Williams lasted 13 episodes before his abrupt departure from the series in what he describes "as the first of Roseanne's many power plays." Although Williams and Arnold decline to discuss the particulars, Werner characterizes the disagreement in the blandest of terms: "A clash between a head writer and Roseanne is not that unusual."
He left with the terms of his contract intact--a buyout of his remaining three years plus a percentage of the show's soon-to-be hefty profits--entertaining numerous calls from studios and producers anxious to sign him. "I was the flavor of the month," says Williams, who went with Disney, a studio not known for its hands-off treatment of writers, "because of the money ($10 million) and because I liked Jeffrey." Williams also had sagely wrangled what few other producers could at the studio, creative control.
"We tailor-made a deal for Matt and his needs," says Katzenberg, who declines to elaborate on the contract's specifics. "But he is unique; everything he touches has quality and good taste."
Which is not to say that everything Williams creates is a hit. In addition to the failure of "Carol & Company," his initial foray into filmmaking--he co-wrote the screenplay for "Wild Hearts Can't Be Broken," a family drama about a teen-age girl who loves horses, produced by Disney's Buena Vista Pictures--died at the box office within days of its opening over Memorial Day weekend in 1991.
And most recently, Williams' attempts to return to the theater, as director of "The View From Here"--a drama by a young playwright, Margaret Dulaney, that was developed at the New Harmony Project and produced this spring Off Broadway at the Lamb's Theatre starring Williams' wife--was all but savaged by New York critics. "Matt Williams has directed the play in a way that maximizes its idiocy," said Howard Kissel in the Daily News.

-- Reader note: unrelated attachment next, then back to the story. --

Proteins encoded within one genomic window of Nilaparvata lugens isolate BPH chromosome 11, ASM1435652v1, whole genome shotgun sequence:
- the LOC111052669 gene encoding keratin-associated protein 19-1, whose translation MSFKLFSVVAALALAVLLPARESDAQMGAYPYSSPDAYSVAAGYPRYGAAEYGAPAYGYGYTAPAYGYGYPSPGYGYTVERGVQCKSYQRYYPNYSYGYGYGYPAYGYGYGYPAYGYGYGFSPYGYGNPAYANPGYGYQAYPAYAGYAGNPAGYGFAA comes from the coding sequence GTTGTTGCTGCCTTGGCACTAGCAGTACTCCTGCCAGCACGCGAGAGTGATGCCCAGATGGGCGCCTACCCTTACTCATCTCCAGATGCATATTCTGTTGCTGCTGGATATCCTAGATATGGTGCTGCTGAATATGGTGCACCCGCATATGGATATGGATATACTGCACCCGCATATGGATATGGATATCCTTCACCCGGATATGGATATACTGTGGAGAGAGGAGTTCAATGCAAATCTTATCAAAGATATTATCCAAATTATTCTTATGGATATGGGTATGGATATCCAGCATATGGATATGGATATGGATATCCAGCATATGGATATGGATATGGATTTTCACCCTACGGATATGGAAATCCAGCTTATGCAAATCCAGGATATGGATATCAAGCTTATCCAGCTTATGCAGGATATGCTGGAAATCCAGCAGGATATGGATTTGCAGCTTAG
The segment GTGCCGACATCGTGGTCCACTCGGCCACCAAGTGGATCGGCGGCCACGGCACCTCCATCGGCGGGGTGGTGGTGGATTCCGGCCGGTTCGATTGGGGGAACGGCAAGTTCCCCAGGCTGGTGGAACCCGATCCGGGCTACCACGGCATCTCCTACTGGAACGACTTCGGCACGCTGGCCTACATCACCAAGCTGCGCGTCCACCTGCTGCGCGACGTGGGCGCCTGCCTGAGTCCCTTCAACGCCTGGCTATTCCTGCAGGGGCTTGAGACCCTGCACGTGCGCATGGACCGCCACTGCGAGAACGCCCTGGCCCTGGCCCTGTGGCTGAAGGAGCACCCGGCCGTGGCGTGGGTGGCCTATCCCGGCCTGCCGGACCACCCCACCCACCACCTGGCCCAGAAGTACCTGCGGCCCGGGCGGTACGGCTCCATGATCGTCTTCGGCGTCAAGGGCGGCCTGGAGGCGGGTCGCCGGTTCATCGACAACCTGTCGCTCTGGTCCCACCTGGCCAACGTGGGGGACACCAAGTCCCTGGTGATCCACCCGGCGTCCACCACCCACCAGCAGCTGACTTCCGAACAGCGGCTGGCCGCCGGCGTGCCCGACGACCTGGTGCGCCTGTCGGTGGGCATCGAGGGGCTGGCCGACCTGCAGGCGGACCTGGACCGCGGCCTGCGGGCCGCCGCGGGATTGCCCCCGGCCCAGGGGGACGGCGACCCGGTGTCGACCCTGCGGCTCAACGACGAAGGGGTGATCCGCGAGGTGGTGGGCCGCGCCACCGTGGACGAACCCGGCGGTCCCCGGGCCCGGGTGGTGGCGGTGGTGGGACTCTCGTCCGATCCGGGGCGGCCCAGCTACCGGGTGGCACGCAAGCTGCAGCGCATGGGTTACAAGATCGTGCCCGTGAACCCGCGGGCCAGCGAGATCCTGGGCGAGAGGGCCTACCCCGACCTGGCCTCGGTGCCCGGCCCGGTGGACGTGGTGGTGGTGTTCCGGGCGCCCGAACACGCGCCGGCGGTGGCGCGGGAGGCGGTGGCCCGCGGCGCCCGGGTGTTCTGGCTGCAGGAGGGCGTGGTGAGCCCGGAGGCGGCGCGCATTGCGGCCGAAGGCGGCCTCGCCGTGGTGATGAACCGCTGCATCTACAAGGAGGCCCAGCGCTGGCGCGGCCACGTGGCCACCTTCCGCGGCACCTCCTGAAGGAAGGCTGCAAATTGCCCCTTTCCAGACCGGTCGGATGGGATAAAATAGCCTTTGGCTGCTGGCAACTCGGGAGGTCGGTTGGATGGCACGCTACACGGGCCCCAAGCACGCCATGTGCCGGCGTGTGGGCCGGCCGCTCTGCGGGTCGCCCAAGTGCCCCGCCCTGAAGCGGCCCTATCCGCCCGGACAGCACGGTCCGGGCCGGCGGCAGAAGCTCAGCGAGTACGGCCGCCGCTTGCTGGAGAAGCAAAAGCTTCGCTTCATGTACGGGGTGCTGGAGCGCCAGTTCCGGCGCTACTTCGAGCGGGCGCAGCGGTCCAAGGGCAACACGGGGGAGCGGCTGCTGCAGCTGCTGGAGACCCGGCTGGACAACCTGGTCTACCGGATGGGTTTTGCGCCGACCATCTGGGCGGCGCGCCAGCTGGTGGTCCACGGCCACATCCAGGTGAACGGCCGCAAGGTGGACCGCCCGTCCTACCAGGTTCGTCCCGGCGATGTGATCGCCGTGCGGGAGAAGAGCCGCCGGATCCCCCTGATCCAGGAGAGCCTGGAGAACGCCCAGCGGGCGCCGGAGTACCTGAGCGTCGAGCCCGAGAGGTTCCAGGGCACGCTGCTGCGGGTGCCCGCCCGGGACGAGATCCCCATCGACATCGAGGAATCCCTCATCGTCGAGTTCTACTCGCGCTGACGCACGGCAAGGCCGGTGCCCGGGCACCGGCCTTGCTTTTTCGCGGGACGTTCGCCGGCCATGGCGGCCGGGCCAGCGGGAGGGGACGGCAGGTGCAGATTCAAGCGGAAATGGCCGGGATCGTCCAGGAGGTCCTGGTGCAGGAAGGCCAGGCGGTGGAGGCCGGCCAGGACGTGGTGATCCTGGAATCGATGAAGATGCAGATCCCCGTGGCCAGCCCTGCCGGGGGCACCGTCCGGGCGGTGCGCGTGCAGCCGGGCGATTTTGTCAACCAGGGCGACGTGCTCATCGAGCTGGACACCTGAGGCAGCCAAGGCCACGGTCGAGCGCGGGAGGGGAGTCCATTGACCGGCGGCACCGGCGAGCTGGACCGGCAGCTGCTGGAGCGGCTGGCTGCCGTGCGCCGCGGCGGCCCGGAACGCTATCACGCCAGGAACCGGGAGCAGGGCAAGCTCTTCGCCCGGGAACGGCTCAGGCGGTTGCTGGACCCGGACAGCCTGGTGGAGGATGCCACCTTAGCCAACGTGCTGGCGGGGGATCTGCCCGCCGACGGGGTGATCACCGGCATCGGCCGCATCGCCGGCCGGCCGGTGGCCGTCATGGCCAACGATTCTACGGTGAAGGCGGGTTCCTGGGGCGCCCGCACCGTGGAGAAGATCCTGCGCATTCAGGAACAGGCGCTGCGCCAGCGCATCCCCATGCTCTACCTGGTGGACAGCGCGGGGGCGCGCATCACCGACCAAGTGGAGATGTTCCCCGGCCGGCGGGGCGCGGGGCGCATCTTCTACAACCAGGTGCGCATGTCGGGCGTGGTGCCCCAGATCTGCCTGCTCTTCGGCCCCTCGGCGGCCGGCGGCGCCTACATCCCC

"I was braced for that," Williams says ruefully. "Now that you get labeled 'TV,' you're going to get slammed no matter what. The attitude sort of becomes 'How dare a sitcom writer?' "
Williams continues to look beyond network television. He is developing more feature films, some of which he will write, some of which others will script. The first project: a screen version of "Miz Lil & the Chronicles of Grace"--short stories about the American Midwest in the 1950s, seen through the eyes of a young boy--by Walter Wangerin Jr., a former minister and the founder of the New Harmony Project. The script will be written by Horton Foote, the Oscar-winning screenwriter ("Tender Mercies") and playwright.
"There is a whole dark side to Midwestern life, a whole manic dark side that I haven't explored yet and it scares me why I haven't done it," Williams says, sounding like the restless high schooler again. "I want to use a lot of the other colors on the palette than those you are allowed to use on television. I feel like everything I've done up until now has been a warm-up lap."
He mentions his play, "Between Daylight and Boonville." "You know, there is a character in that who just wants to break away and be, to just go and do. And she says to her family, 'Don't you realize I have a destiny? Don't you know what a destiny is?' And I realize now how autobiographical all that is."